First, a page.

UPDATE: Kajaki has been released in the US as Kilo Two Bravo.
I actually saw this movie a few days before I saw American Sniper, so it’s hard not to compare them. A friend of a friend is the producer, and I was able to see it because I live in the UK (it hasn’t been released in the US yet). I’m not sure it will, as it’s a tough sell: it’s violent and very UK-specific, both in terms of its subject and some rather impenetrable accents. That’s too bad, because it’s superior to American Sniper in every way.
Like American Sniper, Kajaki is based on a true story. To sum up, a unit based at a remote outpost near Afghanistan’s Kajaki dam accidentally enter a minefield, where several are wounded and one is killed as they try to extricate themselves. The film both raised money for its production and distributed its profits unconventionally. It was largely crowdfunded, and the producers retained the distribution rights in order to donate a portion of the profits to military charities in the UK. As a The Hollywood Reporter pointed out, it’s hard to hate a movie with this pedigree, even if it is terrible. Luckily, it’s not.
While I feel it’s a bit of a backhanded compliment to say that this is a good low budget movie, the cost of making it has to be acknowledged. At most, this movie cost $10 million (17 percent of American Sniper‘s $60 million). You can’t get a lot of famous actors, music rights, special effects, or action sequences for that kind of money. But what you can get is a good story well told. Paul Katis, the director, said, “We couldn’t afford to do big action pieces, so we replaced action with tension.” Did they ever. The movie is almost unbearably tense. The lack of music combined with long takes framed in wide angle and shot without any gimmicks makes it feel almost documentary-like. The special effects are minimal but extremely effective. Although this is a “war” movie, there are very few military props in it save guns and radios The big budget assets (if three helicopters can be called that) are used effectively as well, despite the fact the crew probably had them only for a half day of shooting. The same way that Spielberg successfully used tension to mask a non-working shark puppet in Jaws, Katis uses what he has to make a much more visceral movie than American Sniper.
That’s kind of a backhanded compliment as well, as the movie isn’t just notable for hiding its small budget. The script, by Tom Williams, is excellent. Much credit has to go to the film’s military advisers, as almost every detail is captured perfectly. Of the modern military movies I’ve seen (The Hurt Locker, Zero Dark Thirty, and American Sniper), this is by far the most accurate when it comes to technical details like radio calls and jargon, as well as personal interactions. The ubiquity of CrossFit workouts, the contents of care packages, and – most impressively – the brutal and incessant gallows humor all ring true. While the film is not political, it neatly sums up the views of its protagonists with two bits of dialogue. One, delivered by a soldier startled by two Afghan teenagers fishing with dynamite, captures his frustration with the ambivalence of local Afghans to the mission (“I’m here trying to bring peace and love to your fucking stone-age country.”). The other, delivered by one of the unit’s most experienced men to one of its newest, is a rumination on the consequences of war (“This country’s full of shit left behind when armies fucked off. Russians, it was the mines. Ten million fucking mines. God knows what we’re going to leave behind.”).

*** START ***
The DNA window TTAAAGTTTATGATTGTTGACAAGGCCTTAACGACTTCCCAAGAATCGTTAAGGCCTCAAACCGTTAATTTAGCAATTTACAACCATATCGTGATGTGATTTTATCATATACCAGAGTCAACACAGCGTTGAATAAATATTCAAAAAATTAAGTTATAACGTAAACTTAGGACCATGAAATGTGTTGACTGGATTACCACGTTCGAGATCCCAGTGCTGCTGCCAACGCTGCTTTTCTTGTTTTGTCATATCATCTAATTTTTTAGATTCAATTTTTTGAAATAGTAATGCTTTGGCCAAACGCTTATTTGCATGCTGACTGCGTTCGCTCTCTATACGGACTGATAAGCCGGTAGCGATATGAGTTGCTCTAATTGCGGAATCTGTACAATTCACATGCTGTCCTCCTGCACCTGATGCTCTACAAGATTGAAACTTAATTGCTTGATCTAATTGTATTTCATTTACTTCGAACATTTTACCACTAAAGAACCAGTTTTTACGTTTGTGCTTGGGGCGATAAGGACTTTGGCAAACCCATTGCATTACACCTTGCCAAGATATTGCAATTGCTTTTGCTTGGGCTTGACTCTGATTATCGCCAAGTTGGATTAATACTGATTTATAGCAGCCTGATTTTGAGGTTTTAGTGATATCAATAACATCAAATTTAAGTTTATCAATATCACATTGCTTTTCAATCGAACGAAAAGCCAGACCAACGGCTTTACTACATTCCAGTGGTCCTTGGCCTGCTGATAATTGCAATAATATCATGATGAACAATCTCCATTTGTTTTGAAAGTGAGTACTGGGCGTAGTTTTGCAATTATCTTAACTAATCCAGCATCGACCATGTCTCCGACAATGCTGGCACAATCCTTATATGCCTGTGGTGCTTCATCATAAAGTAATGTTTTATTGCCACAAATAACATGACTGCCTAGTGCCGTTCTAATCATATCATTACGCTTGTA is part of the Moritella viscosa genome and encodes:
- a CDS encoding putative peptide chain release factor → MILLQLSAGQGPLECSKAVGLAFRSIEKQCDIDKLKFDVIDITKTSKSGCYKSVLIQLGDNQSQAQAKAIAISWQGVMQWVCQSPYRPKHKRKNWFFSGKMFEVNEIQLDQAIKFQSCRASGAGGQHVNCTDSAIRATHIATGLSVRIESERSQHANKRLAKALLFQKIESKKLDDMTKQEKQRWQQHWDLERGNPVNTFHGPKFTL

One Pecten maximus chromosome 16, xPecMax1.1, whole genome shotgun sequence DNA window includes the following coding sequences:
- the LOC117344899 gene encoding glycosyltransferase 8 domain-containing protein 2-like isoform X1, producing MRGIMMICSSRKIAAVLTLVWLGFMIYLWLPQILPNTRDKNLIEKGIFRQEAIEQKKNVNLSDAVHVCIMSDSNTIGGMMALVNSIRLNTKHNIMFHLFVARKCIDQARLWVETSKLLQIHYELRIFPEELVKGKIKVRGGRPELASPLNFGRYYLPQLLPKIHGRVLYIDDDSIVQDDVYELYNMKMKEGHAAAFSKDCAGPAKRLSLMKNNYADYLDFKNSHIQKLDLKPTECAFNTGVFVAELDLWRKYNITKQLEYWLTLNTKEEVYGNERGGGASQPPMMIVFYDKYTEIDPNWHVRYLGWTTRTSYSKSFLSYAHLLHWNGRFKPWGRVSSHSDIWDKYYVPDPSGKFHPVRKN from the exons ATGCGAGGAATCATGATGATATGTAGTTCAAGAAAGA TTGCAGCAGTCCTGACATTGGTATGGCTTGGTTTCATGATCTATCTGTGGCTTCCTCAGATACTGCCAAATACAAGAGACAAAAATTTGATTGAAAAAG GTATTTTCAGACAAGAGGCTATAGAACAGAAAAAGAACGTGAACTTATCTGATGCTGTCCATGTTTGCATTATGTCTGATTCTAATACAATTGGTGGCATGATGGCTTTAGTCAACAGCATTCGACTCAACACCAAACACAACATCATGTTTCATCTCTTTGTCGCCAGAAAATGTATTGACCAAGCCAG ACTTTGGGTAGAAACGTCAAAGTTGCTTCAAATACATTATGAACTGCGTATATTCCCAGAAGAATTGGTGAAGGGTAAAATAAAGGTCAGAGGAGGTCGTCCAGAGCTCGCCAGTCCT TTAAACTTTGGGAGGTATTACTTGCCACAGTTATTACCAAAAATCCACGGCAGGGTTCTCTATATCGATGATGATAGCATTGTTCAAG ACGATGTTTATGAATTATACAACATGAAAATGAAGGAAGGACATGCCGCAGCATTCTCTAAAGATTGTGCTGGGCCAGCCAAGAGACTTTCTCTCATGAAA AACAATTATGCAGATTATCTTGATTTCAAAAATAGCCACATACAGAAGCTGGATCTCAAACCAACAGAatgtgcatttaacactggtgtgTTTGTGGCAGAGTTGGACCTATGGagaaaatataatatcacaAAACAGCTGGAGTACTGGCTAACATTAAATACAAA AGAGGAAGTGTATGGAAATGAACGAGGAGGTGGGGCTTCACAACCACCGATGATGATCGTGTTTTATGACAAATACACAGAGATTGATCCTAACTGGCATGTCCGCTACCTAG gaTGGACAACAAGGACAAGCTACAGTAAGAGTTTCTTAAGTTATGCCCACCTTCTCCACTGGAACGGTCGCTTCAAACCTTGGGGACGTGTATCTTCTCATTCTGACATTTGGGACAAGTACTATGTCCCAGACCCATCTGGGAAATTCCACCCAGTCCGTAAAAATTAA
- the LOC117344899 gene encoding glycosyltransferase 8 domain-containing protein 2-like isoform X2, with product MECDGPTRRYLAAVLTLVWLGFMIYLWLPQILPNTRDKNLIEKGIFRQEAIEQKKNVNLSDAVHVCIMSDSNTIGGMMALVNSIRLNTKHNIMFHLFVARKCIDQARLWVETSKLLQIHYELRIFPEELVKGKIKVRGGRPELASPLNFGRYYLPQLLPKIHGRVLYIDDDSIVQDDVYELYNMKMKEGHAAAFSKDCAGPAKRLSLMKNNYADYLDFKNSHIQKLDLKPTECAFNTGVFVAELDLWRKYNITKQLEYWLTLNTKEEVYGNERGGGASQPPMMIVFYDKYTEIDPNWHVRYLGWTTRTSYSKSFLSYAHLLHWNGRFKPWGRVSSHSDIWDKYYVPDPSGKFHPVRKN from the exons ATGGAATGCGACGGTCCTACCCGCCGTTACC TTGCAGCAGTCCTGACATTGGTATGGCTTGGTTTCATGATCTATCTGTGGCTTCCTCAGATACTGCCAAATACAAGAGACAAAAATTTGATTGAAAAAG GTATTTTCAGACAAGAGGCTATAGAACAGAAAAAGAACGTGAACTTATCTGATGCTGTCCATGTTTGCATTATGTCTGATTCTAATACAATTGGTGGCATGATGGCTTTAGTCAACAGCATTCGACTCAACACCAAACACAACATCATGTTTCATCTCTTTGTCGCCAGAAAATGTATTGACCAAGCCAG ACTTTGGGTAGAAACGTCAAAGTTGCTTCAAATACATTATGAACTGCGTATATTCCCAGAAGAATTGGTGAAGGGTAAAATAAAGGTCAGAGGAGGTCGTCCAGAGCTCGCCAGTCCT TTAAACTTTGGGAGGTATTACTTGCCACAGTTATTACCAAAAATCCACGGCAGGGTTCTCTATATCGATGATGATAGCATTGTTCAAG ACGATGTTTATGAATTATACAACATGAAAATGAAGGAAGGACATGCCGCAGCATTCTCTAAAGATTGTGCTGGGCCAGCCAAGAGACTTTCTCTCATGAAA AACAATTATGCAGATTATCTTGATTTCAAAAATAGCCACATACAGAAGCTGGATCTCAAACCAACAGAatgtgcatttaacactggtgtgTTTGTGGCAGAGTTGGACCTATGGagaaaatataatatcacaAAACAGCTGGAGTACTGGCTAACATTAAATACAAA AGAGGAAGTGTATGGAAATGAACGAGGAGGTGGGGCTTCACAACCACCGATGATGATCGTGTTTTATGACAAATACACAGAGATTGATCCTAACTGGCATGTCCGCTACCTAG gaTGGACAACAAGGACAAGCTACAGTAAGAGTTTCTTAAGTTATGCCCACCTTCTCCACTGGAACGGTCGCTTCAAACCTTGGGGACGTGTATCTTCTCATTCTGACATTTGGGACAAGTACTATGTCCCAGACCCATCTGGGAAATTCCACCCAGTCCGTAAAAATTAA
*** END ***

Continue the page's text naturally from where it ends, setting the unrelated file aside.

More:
I think Kajaki‘s best moments, however, are when it shows that terrible things happen despite people’s best intentions, and that heroes aren’t heroic all of the time. The UK Ministry of Defence did not support this picture, no doubt because they were held directly responsible for the events in question. But the movie never blames anyone. Even when a helicopter, attempting to land and rescue the trapped men, triggers more mines, it’s portrayed as a breakdown in communication rather than an act of negligence or malice. Instead of the cliche where the unit’s veterans save the fresh recruits who’ve bungled into a minefield, two of the most experienced men trigger the first mines. And after yet another mine goes off, the unit’s medic cowers in the fetal position for several minutes, overwhelmed by the situation, while the rest of the men scream at him to help the wounded. American Sniper never would have let Chris Kyle look so incompetent or cowardly, and that’s where I feel that movie failed: it simultaneously sanitized and aggrandized its main character and, in making him more “heroic,” turned him into a caricature. Kajaki‘s men make mistakes, get scared, and sometimes just want to give up – but they don’t. In the end, the medic bravely makes his way across the minefield anyway, but this movie has the courage to show his breakdown too.
Of all the movies I’ve blogged about so far, this has been my favorite. It punches well above its weight, and actually embarrasses a lot of movies with bigger budgets and more recognizable names. It’s not just good for a low budget, UK military-centric passion project – it’s good, period. It’s a film that its cast and crew should be justifiably proud of, and a film hopefully more people will see either once it secures a distribution deal stateside, or after it’s released digitally and on DVD this summer.